From the Fortnum & Mason ruckus to a Radio 4 panel show, Laurie Penny's double life has never been so chaotic or contradictory...
It's a balmy Thursday evening and I'm on the balcony of a swish editing suite in Fitzrovia, staring down into one of those scraped-out dead spaces hidden behind security walls all over London. From above, you can see it properly: 50sq ft of barren gravel with a rusted surveyor's tower at the centre. 'It used to be a hospital, but some property speculators bought it out then they went bust,' says my companion. He tells me the name of the hospital. I lean out over the expensive decking to take a closer look, and say, 'That's where I was born.
These days, I live in two cities. In one of them, I'm a precariously employed young person. I associate with activists and jobless workers in squats and cramped, overpriced flats rammed with empty cereal packets and internet cables. People eat food out of skips and wear out their trainers running away from the police. In the other, I'm a media luvvie and mingle with people who take taxis to events that have name tags to make it clear something important is under way. TV and radio programmes are made, editorial meetings are held, and networking takes place in large glass buildings. More than any other city, London is a chimera, a human monster stitched together from overlapping lives. Sometimes there is irritation at the seams.
Two weekends ago, I reported on the riots in Piccadilly and Trafalgar Square from behind the police lines. I saw young people beaten by officers of the law while offering passive resistance to police tactics. I saw workers and students running through the streets in masks and hoods, throwing paint bombs at bank branches. I saw my best friend marched out of a peaceful occupation inside Fortnum & Mason, as refined diners took tea amid the chanting of slogans and hanging of banners. My friend is a conscientious young man who would never hurt anyone. Across a solid wall of police officers, who shoved me away when I tried to get closer, I watched him dragged out of a holding pen, handcuffed and taken away. He later told me he was made to strip to his underwear and sit in a cell in a white paper jumpsuit for 17 hours, with no food or legal advice. Observing the mass arrest of a peaceful protest group outside the vandalised frontage of the world's most upmarket grocer, my first thought was: 'How did it ever come to this?' My second thought, because I am a Londoner, was: 'I need a bloody coffee.'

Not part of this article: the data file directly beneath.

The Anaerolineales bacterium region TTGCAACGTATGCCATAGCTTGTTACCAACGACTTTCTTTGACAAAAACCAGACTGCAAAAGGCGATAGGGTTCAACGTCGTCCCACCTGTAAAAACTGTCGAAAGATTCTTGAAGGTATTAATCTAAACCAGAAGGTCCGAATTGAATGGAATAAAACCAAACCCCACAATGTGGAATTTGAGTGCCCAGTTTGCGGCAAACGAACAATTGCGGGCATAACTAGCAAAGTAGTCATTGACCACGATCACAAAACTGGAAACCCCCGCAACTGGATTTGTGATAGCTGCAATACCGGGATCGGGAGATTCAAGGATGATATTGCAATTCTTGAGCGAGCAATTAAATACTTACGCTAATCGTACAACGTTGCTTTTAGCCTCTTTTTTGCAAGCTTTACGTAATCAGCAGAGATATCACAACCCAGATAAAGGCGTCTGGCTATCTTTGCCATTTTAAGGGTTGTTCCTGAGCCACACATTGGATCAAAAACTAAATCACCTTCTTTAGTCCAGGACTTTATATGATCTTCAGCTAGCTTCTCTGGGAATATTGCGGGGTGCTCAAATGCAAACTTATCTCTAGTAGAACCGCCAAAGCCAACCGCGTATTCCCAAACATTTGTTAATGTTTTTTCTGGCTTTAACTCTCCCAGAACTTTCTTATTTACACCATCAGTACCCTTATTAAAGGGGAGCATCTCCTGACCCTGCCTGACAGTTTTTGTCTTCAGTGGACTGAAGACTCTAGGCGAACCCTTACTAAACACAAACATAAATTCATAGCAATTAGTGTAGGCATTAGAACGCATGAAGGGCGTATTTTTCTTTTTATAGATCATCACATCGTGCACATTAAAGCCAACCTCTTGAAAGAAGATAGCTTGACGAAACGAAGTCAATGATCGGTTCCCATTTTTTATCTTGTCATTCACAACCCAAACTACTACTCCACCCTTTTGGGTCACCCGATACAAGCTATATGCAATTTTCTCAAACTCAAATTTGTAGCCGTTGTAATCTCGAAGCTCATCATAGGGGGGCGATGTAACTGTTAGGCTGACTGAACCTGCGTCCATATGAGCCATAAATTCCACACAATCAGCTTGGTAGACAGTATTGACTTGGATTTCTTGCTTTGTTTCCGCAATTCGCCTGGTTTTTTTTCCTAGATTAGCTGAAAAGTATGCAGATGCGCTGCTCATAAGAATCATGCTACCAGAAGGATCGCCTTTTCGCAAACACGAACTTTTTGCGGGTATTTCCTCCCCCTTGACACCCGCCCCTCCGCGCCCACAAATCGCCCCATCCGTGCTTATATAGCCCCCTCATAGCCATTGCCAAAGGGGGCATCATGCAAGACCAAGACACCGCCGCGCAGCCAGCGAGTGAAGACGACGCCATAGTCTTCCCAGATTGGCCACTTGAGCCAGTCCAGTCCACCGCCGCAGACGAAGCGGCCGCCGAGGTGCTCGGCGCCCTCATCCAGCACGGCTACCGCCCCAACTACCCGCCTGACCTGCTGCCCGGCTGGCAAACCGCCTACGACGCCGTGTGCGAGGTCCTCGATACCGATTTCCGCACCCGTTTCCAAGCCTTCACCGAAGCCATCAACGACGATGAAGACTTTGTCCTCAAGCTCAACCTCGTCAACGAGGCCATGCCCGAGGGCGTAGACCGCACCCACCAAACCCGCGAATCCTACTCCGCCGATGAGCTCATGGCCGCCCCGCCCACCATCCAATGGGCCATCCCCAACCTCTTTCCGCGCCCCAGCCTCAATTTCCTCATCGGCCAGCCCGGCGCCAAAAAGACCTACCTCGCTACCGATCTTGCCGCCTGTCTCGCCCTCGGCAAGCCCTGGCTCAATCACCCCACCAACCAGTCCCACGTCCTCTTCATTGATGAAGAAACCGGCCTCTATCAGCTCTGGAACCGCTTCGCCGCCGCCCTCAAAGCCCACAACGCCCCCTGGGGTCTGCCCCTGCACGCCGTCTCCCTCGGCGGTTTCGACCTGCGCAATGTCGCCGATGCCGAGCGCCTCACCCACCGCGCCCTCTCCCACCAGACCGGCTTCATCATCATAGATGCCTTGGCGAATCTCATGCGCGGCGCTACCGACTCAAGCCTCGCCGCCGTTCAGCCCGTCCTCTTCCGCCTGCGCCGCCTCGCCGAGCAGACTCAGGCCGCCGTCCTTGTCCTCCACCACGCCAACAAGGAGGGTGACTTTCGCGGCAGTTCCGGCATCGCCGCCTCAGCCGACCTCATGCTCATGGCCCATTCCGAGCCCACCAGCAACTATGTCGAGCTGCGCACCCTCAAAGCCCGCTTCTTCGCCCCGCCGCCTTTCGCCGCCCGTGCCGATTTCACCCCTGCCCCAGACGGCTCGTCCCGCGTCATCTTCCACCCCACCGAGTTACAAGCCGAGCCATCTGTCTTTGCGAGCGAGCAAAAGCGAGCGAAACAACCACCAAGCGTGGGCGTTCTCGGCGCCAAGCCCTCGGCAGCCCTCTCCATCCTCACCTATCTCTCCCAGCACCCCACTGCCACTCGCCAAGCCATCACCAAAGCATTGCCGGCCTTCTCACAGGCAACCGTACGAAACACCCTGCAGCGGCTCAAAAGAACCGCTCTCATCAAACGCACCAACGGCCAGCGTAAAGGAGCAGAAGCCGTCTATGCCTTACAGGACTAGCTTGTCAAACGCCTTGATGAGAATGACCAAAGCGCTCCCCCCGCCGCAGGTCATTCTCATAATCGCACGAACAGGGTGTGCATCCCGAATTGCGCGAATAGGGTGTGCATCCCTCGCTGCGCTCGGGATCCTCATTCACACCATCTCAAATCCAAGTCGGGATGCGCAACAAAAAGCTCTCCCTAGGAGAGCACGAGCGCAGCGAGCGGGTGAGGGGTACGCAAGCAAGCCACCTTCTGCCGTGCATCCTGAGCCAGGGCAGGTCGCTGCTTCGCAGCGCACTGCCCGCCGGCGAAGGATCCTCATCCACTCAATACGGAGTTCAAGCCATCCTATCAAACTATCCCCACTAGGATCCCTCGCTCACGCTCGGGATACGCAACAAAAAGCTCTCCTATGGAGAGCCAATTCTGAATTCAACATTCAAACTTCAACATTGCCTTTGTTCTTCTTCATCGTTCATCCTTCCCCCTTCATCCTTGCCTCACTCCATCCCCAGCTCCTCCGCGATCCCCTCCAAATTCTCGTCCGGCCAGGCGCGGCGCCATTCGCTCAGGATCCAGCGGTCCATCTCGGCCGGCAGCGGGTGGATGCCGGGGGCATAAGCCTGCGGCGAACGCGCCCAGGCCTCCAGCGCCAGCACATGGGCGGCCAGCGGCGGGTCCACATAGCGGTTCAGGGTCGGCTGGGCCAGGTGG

So I did what any Londoner would do at a time of trauma and confusion. I stumbled into the nearest Pret A Manger, paid far too much for a fix of caffeine, and stood fingering the fruit bars surreptitiously while I waited for my order. Warm jazz was playing. Two well-dressed women were sharing a falafel salad, their feet nestled among oversized bags from Liberty and Selfridges. Behind them, past the familiar branded stickers on the shopfront, you could see Jermyn Street burning. As the police chased the black bloc past the windows, I sucked down the scalding liquid and tried to stop my hands shaking, making a mental list of how many of friends had been hospitalised or arrested. The shoppers continued to gossip, oblivious. Across the road diners briefly stood up from their meals, snapping pictures on their smartphones of kids charging down Piccadilly with flaming Union Jack flags and placards that read: 'Where's my future?' London has always been two cities, but now they are tearing apart, and the wound is red and inflamed.
Two days later, I take my friend, still shaken from his encounter with the law, to the launch of the Orwell Prize at a legal firm on Fleet Street: a glittering set of offices high above the city. We wear name cards and nibble at salted peanuts, and talk to a lot of important people who write about politics for a living. We listen to a genteel debate, sitting down a little stiffly because our legs are covered in baton bruises from the scuffles in Trafalgar Square and Piccadilly. We walk home by the river, smoking.
Last week we walked along the same route with half a million others on the 'march for the alternative', and the Embankment echoed with the noise of whistles and drums and floats and pushchairs rattling on the pavement. The streets are now clean. The placards have been picked up, the slogans about revolution in the mind scrubbed off the statues. A few commuters run for the bus on im-practical heels. I light a roll- up, the flame flickering in the wind. My friend cups his hands around the flame, making a little cave of brightness in the dark. I inhale